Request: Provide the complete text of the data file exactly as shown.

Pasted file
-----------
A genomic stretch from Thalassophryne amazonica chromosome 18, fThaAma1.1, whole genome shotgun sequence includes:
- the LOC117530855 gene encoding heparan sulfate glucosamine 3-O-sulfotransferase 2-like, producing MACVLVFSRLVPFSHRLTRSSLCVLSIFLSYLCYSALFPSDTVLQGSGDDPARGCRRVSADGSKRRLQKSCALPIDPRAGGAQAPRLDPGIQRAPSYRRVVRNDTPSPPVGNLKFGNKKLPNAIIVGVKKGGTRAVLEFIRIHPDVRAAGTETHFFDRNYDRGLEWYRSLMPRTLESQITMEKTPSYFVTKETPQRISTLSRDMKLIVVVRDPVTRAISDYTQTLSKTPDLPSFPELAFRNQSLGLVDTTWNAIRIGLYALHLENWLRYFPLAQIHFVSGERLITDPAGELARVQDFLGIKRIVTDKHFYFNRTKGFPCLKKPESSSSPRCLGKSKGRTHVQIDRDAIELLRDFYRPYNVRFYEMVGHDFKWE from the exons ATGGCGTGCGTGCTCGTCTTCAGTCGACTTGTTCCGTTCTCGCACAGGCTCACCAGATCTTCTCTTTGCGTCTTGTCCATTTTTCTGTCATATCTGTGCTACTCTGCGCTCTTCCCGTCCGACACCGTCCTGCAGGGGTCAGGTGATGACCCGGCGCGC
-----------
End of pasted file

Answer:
A genomic stretch from Thalassophryne amazonica chromosome 18, fThaAma1.1, whole genome shotgun sequence includes:
- the LOC117530855 gene encoding heparan sulfate glucosamine 3-O-sulfotransferase 2-like, producing MACVLVFSRLVPFSHRLTRSSLCVLSIFLSYLCYSALFPSDTVLQGSGDDPARGCRRVSADGSKRRLQKSCALPIDPRAGGAQAPRLDPGIQRAPSYRRVVRNDTPSPPVGNLKFGNKKLPNAIIVGVKKGGTRAVLEFIRIHPDVRAAGTETHFFDRNYDRGLEWYRSLMPRTLESQITMEKTPSYFVTKETPQRISTLSRDMKLIVVVRDPVTRAISDYTQTLSKTPDLPSFPELAFRNQSLGLVDTTWNAIRIGLYALHLENWLRYFPLAQIHFVSGERLITDPAGELARVQDFLGIKRIVTDKHFYFNRTKGFPCLKKPESSSSPRCLGKSKGRTHVQIDRDAIELLRDFYRPYNVRFYEMVGHDFKWE from the exons ATGGCGTGCGTGCTCGTCTTCAGTCGACTTGTTCCGTTCTCGCACAGGCTCACCAGATCTTCTCTTTGCGTCTTGTCCATTTTTCTGTCATATCTGTGCTACTCTGCGCTCTTCCCGTCCGACACCGTCCTGCAGGGGTCAGGTGATGACCCGGCGCGC